5 ways to get more out of training

I remember when I first got into training, thinking that a couple of weeks of hard (or so I thought) training and I’d easily add some major muscle mass. Oh, how foolish I was. Fortunately, I stayed on track, kept working hard, and came to realise that there are no shortcuts to get you more muscle mass, more strength, and faster fat loss. But there are some things, that if you understand and accept them, that will make sure that you do hit your targets. Here are 5 ways to get more out of training, get better results and, more importantly, keep them.


Consistency is first on the list because I think it is, by far, the most important factor in making progress. Your results are the average of what you do, no single workout, or day of eating, has any great influence on your overall results, so improving your consistency is improving your results.

Since we are focussing on training, we are looking at consistency in your workout frequency, in your exercise selection and in your effort level.

Workout frequency matters because it directly affects your ability to provide enough quality training stimulus across any given week to elicit the training adaptations that you want. Sure you could get away with 2 sessions a week, but you’ll improve the quality of your sets by increasing your sessions from 2 to 3 or 4 per week, spreading the training load over a longer period.

But doing 4 sessions one week, then 1 the next, then 3, then skipping a week, isn’t doing you any favours. there are too many big gaps between sessions, uneven distribution of training volumes and there will be a corresponding lack of progress, compared with making sure you get 3 or 4 sessions done each week.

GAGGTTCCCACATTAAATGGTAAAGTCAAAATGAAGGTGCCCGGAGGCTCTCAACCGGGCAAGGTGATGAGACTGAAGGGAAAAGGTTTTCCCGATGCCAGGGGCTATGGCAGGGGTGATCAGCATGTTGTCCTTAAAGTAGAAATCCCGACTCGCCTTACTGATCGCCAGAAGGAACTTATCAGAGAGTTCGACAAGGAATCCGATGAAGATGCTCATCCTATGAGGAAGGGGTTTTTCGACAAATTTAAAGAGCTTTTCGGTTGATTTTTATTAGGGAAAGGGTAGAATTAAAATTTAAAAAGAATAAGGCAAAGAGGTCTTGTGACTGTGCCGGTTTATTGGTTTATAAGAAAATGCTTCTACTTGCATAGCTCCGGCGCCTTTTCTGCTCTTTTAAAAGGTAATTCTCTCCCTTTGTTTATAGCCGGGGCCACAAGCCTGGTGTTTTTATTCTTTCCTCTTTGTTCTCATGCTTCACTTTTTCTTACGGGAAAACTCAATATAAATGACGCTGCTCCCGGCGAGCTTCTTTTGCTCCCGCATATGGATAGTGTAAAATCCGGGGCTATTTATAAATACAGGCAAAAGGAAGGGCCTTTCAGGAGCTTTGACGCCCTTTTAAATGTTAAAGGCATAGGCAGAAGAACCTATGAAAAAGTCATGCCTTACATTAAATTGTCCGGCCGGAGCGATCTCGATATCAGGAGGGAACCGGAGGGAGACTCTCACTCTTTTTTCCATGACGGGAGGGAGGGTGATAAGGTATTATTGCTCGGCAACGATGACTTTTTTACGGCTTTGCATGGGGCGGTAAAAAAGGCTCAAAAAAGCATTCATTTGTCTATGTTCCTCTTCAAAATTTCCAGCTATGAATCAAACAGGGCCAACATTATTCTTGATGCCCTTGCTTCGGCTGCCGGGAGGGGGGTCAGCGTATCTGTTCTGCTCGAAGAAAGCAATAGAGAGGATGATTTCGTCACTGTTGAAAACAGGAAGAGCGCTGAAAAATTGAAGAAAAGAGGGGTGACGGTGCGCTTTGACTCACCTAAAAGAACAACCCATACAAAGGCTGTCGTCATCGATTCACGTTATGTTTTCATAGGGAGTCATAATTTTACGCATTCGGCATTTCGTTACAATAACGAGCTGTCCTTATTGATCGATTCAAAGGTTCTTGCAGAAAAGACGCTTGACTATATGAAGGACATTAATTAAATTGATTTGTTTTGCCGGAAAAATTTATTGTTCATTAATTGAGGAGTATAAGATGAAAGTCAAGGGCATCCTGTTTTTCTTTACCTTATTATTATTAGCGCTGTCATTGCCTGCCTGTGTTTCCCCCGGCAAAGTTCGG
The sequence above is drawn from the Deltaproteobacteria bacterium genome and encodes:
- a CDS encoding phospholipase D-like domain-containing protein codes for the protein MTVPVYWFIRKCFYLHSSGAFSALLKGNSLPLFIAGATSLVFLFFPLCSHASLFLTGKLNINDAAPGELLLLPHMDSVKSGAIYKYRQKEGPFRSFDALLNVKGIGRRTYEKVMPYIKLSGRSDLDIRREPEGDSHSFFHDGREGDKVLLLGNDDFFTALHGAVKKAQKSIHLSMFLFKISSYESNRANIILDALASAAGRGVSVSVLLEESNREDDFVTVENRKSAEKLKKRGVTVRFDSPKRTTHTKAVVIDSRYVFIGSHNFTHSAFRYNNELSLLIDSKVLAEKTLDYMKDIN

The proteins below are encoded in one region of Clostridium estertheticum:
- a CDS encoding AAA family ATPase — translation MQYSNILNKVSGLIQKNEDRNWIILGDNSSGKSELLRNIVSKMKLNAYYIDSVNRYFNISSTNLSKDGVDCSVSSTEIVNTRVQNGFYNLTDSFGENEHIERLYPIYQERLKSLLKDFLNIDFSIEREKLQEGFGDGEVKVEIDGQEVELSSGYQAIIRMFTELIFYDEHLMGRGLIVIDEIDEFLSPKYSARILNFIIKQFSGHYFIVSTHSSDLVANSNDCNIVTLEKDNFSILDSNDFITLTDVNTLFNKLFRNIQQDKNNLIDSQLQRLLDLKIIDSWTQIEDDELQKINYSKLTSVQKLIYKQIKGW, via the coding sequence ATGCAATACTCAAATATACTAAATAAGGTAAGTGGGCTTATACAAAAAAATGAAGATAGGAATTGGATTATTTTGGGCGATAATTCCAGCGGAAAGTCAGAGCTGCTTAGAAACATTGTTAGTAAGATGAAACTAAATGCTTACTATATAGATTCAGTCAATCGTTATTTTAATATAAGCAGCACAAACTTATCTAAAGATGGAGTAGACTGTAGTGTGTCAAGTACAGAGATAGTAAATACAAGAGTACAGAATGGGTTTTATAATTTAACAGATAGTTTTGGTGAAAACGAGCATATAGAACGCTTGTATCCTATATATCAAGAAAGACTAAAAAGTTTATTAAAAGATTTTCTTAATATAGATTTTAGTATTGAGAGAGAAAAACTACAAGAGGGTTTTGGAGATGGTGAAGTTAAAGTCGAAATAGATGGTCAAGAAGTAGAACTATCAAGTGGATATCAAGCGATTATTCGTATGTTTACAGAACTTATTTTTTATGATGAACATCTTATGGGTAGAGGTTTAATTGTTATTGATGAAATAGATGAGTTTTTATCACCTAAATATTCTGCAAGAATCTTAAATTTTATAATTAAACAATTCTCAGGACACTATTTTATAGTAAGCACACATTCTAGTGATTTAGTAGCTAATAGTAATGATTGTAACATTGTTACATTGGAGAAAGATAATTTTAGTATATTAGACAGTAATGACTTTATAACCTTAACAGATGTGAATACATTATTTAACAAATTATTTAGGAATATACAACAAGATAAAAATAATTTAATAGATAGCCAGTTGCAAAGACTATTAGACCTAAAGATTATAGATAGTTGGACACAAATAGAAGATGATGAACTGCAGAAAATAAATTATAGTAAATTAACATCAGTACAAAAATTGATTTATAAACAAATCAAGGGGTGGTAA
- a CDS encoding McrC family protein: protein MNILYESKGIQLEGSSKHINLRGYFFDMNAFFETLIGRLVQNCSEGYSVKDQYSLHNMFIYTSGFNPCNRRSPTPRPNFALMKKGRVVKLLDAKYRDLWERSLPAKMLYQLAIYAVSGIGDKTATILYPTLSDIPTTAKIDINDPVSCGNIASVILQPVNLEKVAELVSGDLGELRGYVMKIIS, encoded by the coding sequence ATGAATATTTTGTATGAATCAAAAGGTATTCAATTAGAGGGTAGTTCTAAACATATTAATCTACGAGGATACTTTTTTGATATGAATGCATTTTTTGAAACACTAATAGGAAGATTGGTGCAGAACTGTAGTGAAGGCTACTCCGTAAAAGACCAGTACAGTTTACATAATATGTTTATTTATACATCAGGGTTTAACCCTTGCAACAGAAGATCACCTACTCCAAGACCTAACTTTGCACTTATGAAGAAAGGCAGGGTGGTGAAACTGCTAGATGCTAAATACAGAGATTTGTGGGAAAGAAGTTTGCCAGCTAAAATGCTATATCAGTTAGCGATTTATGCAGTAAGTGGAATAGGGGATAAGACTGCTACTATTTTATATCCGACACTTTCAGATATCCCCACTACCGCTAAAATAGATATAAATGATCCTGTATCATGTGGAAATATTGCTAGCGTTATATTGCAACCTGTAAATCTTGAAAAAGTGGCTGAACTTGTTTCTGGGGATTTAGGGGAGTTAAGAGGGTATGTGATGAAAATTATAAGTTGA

Perhaps you need to look at your schedule and pencil in your sessions. Maybe you need to look at your training split, or session length and adjust those to improve your consistency. But however you do it, making a couple of small changes to improve your consistency will pay off in the long run.


After consistency, intensity can be the deciding factor in making or breaking your results. Intensity in this context isn’t turning up the volume of the music you listen to, or stamping your feet and screaming before each set, or snorting some preworkout to get your brain on fire before your next set of lat raises. It’s the percentage of your max loads you use for each exercise.

If your goal is to add muscle or build strength, then load matters. If your goal is to hit 3 sets of 10 on a db press, then if you are never really challenging yourself on those sets (you feel like you could do 3+ more reps on each set, then you aren’t providing the stimulus needed to demand adaptation either in strength or muscle. So you might look like you’re doing the work, you might even believe that you are, but you’re not.